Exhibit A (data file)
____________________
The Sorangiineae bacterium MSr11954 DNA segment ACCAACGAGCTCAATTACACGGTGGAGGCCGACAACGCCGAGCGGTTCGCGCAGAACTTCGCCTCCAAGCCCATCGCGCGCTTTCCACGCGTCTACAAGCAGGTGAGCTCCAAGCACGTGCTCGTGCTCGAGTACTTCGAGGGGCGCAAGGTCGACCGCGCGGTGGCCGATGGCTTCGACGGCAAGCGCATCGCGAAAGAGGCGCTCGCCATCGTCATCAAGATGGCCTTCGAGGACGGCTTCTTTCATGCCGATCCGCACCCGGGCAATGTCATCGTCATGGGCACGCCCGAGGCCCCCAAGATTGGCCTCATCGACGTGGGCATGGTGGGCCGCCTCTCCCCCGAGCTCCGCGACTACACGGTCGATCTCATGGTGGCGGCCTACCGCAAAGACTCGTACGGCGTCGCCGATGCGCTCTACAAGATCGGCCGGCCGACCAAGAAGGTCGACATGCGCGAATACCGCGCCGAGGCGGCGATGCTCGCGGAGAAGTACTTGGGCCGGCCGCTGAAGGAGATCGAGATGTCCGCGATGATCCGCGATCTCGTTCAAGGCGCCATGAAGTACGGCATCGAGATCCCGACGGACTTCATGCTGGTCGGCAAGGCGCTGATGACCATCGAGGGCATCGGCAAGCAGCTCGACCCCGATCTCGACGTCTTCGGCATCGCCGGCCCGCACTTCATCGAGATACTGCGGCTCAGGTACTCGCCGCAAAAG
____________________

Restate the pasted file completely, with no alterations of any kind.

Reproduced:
The Sorangiineae bacterium MSr11954 DNA segment ACCAACGAGCTCAATTACACGGTGGAGGCCGACAACGCCGAGCGGTTCGCGCAGAACTTCGCCTCCAAGCCCATCGCGCGCTTTCCACGCGTCTACAAGCAGGTGAGCTCCAAGCACGTGCTCGTGCTCGAGTACTTCGAGGGGCGCAAGGTCGACCGCGCGGTGGCCGATGGCTTCGACGGCAAGCGCATCGCGAAAGAGGCGCTCGCCATCGTCATCAAGATGGCCTTCGAGGACGGCTTCTTTCATGCCGATCCGCACCCGGGCAATGTCATCGTCATGGGCACGCCCGAGGCCCCCAAGATTGGCCTCATCGACGTGGGCATGGTGGGCCGCCTCTCCCCCGAGCTCCGCGACTACACGGTCGATCTCATGGTGGCGGCCTACCGCAAAGACTCGTACGGCGTCGCCGATGCGCTCTACAAGATCGGCCGGCCGACCAAGAAGGTCGACATGCGCGAATACCGCGCCGAGGCGGCGATGCTCGCGGAGAAGTACTTGGGCCGGCCGCTGAAGGAGATCGAGATGTCCGCGATGATCCGCGATCTCGTTCAAGGCGCCATGAAGTACGGCATCGAGATCCCGACGGACTTCATGCTGGTCGGCAAGGCGCTGATGACCATCGAGGGCATCGGCAAGCAGCTCGACCCCGATCTCGACGTCTTCGGCATCGCCGGCCCGCACTTCATCGAGATACTGCGGCTCAGGTACTCGCCGCAAAAG